When Baroness Sally Morgan is agitating against the Tories, it’s not too surprising. She’s lost her job as chair of Ofsted because of Michael Gove… she’s Tony Blair’s former director of government relations… she’s as mad as hell and she’s not going to take it anymore… yadda, yadda, yadda.
But when David Laws is doing the same, it’s a little different – and, boy, is he doing the same. A source close to the Lib Dem minister has let it be known that “David is absolutely furious at the blatant attempts by the Tories to politicise Ofsted.” They add that he’s “absolutely determined not to let Michael undermine the independence of this vital part of the education system”. And that’s not all of it – you can read more of Laws’s party political broadcast here.
It really clarifies the prospect of a breakdown in Coalition relations before the next election. We always knew that there’d be differentiation on toast, this year, but few would have guessed that Laws would spread on so thick. As one Lib Dem put it to The Spectator’s James Forsyth last week, “We’re not in a coalition now. We’re just cohabiting.”
So what better time to check the attitudes of Conservative members towards the Lib Dems? Here are four graphs I’ve put together from ConHome’s monthly surveys of party members. They cover the last seven months for two main reasons: i) we haven’t reported on these numbers for quite a while, and ii) it helps make a point that I’ll get to below (clue: the point that’s in the headline).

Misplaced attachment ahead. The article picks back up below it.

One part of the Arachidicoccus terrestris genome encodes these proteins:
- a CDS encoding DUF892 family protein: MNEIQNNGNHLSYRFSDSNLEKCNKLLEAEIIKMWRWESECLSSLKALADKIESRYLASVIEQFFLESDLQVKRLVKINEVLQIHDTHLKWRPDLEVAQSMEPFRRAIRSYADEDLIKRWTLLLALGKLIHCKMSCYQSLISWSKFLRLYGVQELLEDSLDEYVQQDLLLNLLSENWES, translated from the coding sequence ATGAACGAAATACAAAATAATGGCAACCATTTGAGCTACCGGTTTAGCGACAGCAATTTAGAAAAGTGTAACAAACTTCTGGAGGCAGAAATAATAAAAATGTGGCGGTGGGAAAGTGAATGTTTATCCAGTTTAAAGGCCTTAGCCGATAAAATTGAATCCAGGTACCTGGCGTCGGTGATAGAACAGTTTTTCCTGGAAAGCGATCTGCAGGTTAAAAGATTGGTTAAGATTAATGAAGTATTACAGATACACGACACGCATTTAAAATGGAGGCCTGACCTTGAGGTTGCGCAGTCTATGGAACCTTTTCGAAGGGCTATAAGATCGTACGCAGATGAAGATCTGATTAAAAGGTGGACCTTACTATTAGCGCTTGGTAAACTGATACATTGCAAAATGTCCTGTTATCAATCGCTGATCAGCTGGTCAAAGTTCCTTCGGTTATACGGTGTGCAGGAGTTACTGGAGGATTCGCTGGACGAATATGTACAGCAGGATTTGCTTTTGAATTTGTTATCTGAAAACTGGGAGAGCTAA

Anyway, here’s the first graph: on whether the Coalition is a good thing for the nation. The latest figures, from last week’s survey, have 57 per cent of respondents saying Yes, and 37 per cent saying No. That’s gloomier than it used to be – for instance, 77 per cent of respondents said Yes in January 2011 – but it’s basically unchanged over the last few months:
And it’s a similar story for the question of whether the Coalition is a good thing for the Conservative Party, albeit with the Agree and Disagree lines switched around:
Since last year, we’ve also asked party members when they think the Coalition should come to an end. Strikingly, “shortly before the 2015 general election” and “at the 2015 general election” account for over two-thirds of the vote. Conservative activists are in this for the long-run:
But are they up for another Coalition after the next election? Not really. Over half are opposed, broadly or strongly, to such a possibility. Although, against this morning’s finding that two-in-five party members want a pact with UKIP, it’s worth noting again that a third would be supportive of another Coalition with the Lib Dems:
What stands out most to me from these results, however, is just their sheer consistency. Tory members’ views about the Coalition, and the possibility of other Coalitions, have remained more or less flat over the past half-year. We’ll keep an eye on whether that changes as Laws & Co. start sandalling up a fuss this year.